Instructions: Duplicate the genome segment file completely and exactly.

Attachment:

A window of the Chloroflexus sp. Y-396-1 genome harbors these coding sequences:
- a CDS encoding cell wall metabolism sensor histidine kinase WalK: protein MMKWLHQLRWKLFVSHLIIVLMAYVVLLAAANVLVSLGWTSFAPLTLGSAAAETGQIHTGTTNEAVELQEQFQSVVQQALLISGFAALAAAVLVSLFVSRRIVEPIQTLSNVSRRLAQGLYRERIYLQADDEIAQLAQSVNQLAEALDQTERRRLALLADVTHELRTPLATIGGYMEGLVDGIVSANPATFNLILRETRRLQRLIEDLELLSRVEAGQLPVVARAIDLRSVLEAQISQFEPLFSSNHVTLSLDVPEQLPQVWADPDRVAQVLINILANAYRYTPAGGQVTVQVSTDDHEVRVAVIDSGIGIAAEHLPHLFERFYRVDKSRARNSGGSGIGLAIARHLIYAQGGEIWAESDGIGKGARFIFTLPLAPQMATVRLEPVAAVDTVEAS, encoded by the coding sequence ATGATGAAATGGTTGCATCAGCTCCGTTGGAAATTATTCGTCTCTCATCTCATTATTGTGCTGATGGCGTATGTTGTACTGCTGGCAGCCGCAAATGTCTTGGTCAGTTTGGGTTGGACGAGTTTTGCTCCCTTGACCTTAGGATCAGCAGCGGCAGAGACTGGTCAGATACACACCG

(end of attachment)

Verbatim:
A window of the Chloroflexus sp. Y-396-1 genome harbors these coding sequences:
- a CDS encoding cell wall metabolism sensor histidine kinase WalK: protein MMKWLHQLRWKLFVSHLIIVLMAYVVLLAAANVLVSLGWTSFAPLTLGSAAAETGQIHTGTTNEAVELQEQFQSVVQQALLISGFAALAAAVLVSLFVSRRIVEPIQTLSNVSRRLAQGLYRERIYLQADDEIAQLAQSVNQLAEALDQTERRRLALLADVTHELRTPLATIGGYMEGLVDGIVSANPATFNLILRETRRLQRLIEDLELLSRVEAGQLPVVARAIDLRSVLEAQISQFEPLFSSNHVTLSLDVPEQLPQVWADPDRVAQVLINILANAYRYTPAGGQVTVQVSTDDHEVRVAVIDSGIGIAAEHLPHLFERFYRVDKSRARNSGGSGIGLAIARHLIYAQGGEIWAESDGIGKGARFIFTLPLAPQMATVRLEPVAAVDTVEAS, encoded by the coding sequence ATGATGAAATGGTTGCATCAGCTCCGTTGGAAATTATTCGTCTCTCATCTCATTATTGTGCTGATGGCGTATGTTGTACTGCTGGCAGCCGCAAATGTCTTGGTCAGTTTGGGTTGGACGAGTTTTGCTCCCTTGACCTTAGGATCAGCAGCGGCAGAGACTGGTCAGATACACACCG